5 Cities In Italy That You Must Visit

Venice

One of the best places to visit in Italy, Venice is a unique city in that is built upon a lagoon surrounded by the Adriatic Sea. Located in northeastern Italy, Venice is an archipelago of 118 islands all connected by hundreds of beautiful bridges and scenic canals. Of the canals, the Grand Canal is most famous and divides the city into two sections. Picturesque waterways and historic architecture make Venice one of the most romantic cities in the world. Venice is often crowded but well worth visiting to see its magnificent landmarks like Saint Mark’s Square and Basilica, Doge’s Palace and Rialto Bridge. One of the most popular things to do is to take a gondola ride along one of its many canals.

Rome

Formerly the capital of the Roman Empire, Rome today is the government seat and capital city of Italy. Located in the country’s central region of Lazio, Rome is a vast and complex city that is both historic and modern at the same time. Best known for housing ancient Roman structures and the Vatican City, Rome has endured for more than 2,500 years as an important center for culture, power and religion. From ancient romantic plazas to stunning cathedrals and Renaissance architecture, there is so much to see and do in Rome, that it could take months or even years to see it all.

Florence / Pisa

Tuscany is famous throughout the world for its lovely scenery and also for its fabulous cuisine and wines. So a short trip to the Tuscany countryside is a perfect way to discover what many consider to be the real “Italy.”

During this all-day guided tour from Florence, you will get to see and enjoy some of the region’s finest sites and attractions, including the beautiful medieval city of Siena, which sprawls across three hills. Siena is truly a must-see city that boasts handsome Gothic buildings and a magnificent cathedral, the Duomo which sits above the famous Piazza del Campo. Your tour includes entry to this church, which is home to amazing artwork, including frescoes by Pinturicchio. The cathedral’s Piccolomini Altarpiece also boasts four sculptures that were completed by a young Michelangelo. One of these statues, St. Paul, is believed to be Michelangelo’s earliest self portrait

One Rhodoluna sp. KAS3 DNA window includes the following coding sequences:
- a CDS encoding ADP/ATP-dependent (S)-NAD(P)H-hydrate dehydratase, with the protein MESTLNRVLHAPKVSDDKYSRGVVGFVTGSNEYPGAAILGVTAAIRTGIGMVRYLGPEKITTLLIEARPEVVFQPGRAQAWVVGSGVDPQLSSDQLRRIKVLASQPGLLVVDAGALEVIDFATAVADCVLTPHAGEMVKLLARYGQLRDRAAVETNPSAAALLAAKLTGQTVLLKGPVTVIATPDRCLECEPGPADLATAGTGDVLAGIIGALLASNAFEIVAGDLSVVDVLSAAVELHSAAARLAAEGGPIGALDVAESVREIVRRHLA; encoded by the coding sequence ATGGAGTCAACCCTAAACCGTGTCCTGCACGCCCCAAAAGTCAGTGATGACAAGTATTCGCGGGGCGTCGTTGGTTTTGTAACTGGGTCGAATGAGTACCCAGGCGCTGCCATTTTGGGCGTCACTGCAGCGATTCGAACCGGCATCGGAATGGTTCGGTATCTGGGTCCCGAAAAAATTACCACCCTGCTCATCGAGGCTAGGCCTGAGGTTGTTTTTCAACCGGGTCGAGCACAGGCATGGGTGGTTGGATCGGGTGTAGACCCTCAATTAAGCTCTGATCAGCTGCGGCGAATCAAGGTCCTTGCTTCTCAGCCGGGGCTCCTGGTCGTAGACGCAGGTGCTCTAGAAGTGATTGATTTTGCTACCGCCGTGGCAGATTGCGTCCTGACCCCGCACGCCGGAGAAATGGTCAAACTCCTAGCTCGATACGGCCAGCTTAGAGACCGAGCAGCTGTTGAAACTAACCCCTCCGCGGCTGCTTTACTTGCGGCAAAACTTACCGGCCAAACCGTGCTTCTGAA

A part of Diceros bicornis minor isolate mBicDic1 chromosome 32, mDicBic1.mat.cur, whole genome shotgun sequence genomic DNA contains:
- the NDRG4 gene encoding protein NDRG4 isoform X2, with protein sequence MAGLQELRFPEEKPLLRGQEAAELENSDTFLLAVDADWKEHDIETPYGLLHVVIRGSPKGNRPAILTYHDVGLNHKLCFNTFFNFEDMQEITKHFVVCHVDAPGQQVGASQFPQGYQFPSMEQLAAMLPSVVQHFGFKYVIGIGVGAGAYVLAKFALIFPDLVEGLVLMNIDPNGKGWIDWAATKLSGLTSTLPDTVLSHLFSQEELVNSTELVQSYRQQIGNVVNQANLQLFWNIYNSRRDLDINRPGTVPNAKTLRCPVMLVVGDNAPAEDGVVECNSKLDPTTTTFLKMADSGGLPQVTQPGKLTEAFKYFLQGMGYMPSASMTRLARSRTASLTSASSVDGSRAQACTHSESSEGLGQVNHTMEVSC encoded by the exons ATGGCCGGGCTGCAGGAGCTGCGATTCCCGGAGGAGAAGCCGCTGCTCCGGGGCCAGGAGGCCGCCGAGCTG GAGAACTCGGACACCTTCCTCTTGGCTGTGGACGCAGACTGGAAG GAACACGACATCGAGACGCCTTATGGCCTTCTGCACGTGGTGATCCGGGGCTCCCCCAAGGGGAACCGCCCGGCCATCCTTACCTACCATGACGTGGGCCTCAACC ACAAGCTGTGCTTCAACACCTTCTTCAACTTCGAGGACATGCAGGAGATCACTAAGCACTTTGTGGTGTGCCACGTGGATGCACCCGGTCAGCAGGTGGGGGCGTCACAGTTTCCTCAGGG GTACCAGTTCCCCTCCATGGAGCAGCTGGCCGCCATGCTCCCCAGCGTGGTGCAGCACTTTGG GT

The next stop of your tour will take you to the Chianti Hills where you can enjoy a wine tasting and a delicious Tuscan lunch at an organic wine estate. After your appetite has been sated, you will next visit lovely San Gimignano, a small walled medieval town, where you can find approximately a dozen tower houses. During medieval times, these tower houses were the homes of the very wealthy.

Padua

The Prato della Valle in the south of Padua is not just the largest city square in Padua but also one of the largest squares in Europe. No wonder it is a popular resting and strolling area for the population of Padua. From the elliptical shape of the square you can still easily tell that a huge Roman arena once stood here

The remains were, however, demolished in the 16th century and used for the construction of the Basilica di Santa Giustina. In the resultant swamp the city government finally began in the 18th century to build the square in its present form. Around the island, surrounded by a channel, is a row of 78 stone figures, which represents famous citizens of Padua. Along the bridges, popes, doges and other famous people from history ofPadua such as Galileo Galilei are crowded together.

Want to discover Italy’s many hidden gem cities for yourself? Check out our Escorted Group Tours

Show your support

Clapping shows how much you appreciated Uranus Travel’s story.